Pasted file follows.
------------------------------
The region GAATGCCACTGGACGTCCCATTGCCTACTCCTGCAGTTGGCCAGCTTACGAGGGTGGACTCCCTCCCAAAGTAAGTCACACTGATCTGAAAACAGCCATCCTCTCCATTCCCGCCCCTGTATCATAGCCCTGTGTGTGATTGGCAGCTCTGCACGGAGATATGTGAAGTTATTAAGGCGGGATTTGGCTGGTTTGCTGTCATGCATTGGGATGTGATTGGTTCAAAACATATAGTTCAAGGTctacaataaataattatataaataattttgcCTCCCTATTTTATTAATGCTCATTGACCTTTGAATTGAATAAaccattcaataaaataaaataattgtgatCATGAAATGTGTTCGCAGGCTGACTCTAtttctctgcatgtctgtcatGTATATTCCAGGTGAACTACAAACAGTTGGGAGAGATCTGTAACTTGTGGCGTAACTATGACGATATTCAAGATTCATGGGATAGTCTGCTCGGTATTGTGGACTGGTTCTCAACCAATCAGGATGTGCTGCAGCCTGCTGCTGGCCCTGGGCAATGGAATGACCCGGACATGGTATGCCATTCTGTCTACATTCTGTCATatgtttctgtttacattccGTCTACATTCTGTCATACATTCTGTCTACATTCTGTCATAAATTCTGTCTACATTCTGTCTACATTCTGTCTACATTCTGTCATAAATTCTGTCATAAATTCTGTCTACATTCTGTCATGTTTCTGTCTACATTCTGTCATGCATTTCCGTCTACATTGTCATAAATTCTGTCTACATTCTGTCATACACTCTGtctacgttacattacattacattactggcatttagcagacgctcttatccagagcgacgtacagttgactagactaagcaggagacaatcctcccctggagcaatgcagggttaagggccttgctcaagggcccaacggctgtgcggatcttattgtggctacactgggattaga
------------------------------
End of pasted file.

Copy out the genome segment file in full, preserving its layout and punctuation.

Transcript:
The region GAATGCCACTGGACGTCCCATTGCCTACTCCTGCAGTTGGCCAGCTTACGAGGGTGGACTCCCTCCCAAAGTAAGTCACACTGATCTGAAAACAGCCATCCTCTCCATTCCCGCCCCTGTATCATAGCCCTGTGTGTGATTGGCAGCTCTGCACGGAGATATGTGAAGTTATTAAGGCGGGATTTGGCTGGTTTGCTGTCATGCATTGGGATGTGATTGGTTCAAAACATATAGTTCAAGGTctacaataaataattatataaataattttgcCTCCCTATTTTATTAATGCTCATTGACCTTTGAATTGAATAAaccattcaataaaataaaataattgtgatCATGAAATGTGTTCGCAGGCTGACTCTAtttctctgcatgtctgtcatGTATATTCCAGGTGAACTACAAACAGTTGGGAGAGATCTGTAACTTGTGGCGTAACTATGACGATATTCAAGATTCATGGGATAGTCTGCTCGGTATTGTGGACTGGTTCTCAACCAATCAGGATGTGCTGCAGCCTGCTGCTGGCCCTGGGCAATGGAATGACCCGGACATGGTATGCCATTCTGTCTACATTCTGTCATatgtttctgtttacattccGTCTACATTCTGTCATACATTCTGTCTACATTCTGTCATAAATTCTGTCTACATTCTGTCTACATTCTGTCTACATTCTGTCATAAATTCTGTCATAAATTCTGTCTACATTCTGTCATGTTTCTGTCTACATTCTGTCATGCATTTCCGTCTACATTGTCATAAATTCTGTCTACATTCTGTCATACACTCTGtctacgttacattacattacattactggcatttagcagacgctcttatccagagcgacgtacagttgactagactaagcaggagacaatcctcccctggagcaatgcagggttaagggccttgctcaagggcccaacggctgtgcggatcttattgtggctacactgggattaga